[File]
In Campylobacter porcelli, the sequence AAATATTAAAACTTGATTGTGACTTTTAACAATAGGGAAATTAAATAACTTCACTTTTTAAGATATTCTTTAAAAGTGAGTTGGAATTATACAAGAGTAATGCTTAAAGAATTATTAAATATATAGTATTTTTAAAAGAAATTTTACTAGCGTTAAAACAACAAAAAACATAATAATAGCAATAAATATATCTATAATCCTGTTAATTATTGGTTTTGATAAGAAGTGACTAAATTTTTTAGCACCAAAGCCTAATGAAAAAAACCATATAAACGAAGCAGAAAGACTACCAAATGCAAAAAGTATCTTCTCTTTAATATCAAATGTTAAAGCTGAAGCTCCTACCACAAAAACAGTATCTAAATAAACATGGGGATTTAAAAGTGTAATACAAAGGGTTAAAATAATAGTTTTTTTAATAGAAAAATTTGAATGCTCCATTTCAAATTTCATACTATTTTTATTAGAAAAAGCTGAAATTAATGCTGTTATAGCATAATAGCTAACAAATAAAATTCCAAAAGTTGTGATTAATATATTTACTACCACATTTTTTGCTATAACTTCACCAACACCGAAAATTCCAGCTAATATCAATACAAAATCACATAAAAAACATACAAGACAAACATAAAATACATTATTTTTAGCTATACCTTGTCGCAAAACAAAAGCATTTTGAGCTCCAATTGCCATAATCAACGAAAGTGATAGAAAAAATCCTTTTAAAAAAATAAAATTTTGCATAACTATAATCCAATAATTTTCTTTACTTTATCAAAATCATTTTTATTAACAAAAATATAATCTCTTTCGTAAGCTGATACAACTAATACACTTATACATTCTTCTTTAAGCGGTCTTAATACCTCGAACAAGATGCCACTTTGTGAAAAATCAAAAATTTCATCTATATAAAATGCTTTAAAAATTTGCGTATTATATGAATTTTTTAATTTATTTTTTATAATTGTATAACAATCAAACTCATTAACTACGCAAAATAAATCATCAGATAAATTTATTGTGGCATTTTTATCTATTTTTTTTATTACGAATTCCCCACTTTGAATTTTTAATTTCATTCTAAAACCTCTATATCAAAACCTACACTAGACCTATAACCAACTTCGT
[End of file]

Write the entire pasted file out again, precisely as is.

In Campylobacter porcelli, the sequence AAATATTAAAACTTGATTGTGACTTTTAACAATAGGGAAATTAAATAACTTCACTTTTTAAGATATTCTTTAAAAGTGAGTTGGAATTATACAAGAGTAATGCTTAAAGAATTATTAAATATATAGTATTTTTAAAAGAAATTTTACTAGCGTTAAAACAACAAAAAACATAATAATAGCAATAAATATATCTATAATCCTGTTAATTATTGGTTTTGATAAGAAGTGACTAAATTTTTTAGCACCAAAGCCTAATGAAAAAAACCATATAAACGAAGCAGAAAGACTACCAAATGCAAAAAGTATCTTCTCTTTAATATCAAATGTTAAAGCTGAAGCTCCTACCACAAAAACAGTATCTAAATAAACATGGGGATTTAAAAGTGTAATACAAAGGGTTAAAATAATAGTTTTTTTAATAGAAAAATTTGAATGCTCCATTTCAAATTTCATACTATTTTTATTAGAAAAAGCTGAAATTAATGCTGTTATAGCATAATAGCTAACAAATAAAATTCCAAAAGTTGTGATTAATATATTTACTACCACATTTTTTGCTATAACTTCACCAACACCGAAAATTCCAGCTAATATCAATACAAAATCACATAAAAAACATACAAGACAAACATAAAATACATTATTTTTAGCTATACCTTGTCGCAAAACAAAAGCATTTTGAGCTCCAATTGCCATAATCAACGAAAGTGATAGAAAAAATCCTTTTAAAAAAATAAAATTTTGCATAACTATAATCCAATAATTTTCTTTACTTTATCAAAATCATTTTTATTAACAAAAATATAATCTCTTTCGTAAGCTGATACAACTAATACACTTATACATTCTTCTTTAAGCGGTCTTAATACCTCGAACAAGATGCCACTTTGTGAAAAATCAAAAATTTCATCTATATAAAATGCTTTAAAAATTTGCGTATTATATGAATTTTTTAATTTATTTTTTATAATTGTATAACAATCAAACTCATTAACTACGCAAAATAAATCATCAGATAAATTTATTGTGGCATTTTTATCTATTTTTTTTATTACGAATTCCCCACTTTGAATTTTTAATTTCATTCTAAAACCTCTATATCAAAACCTACACTAGACCTATAACCAACTTCGT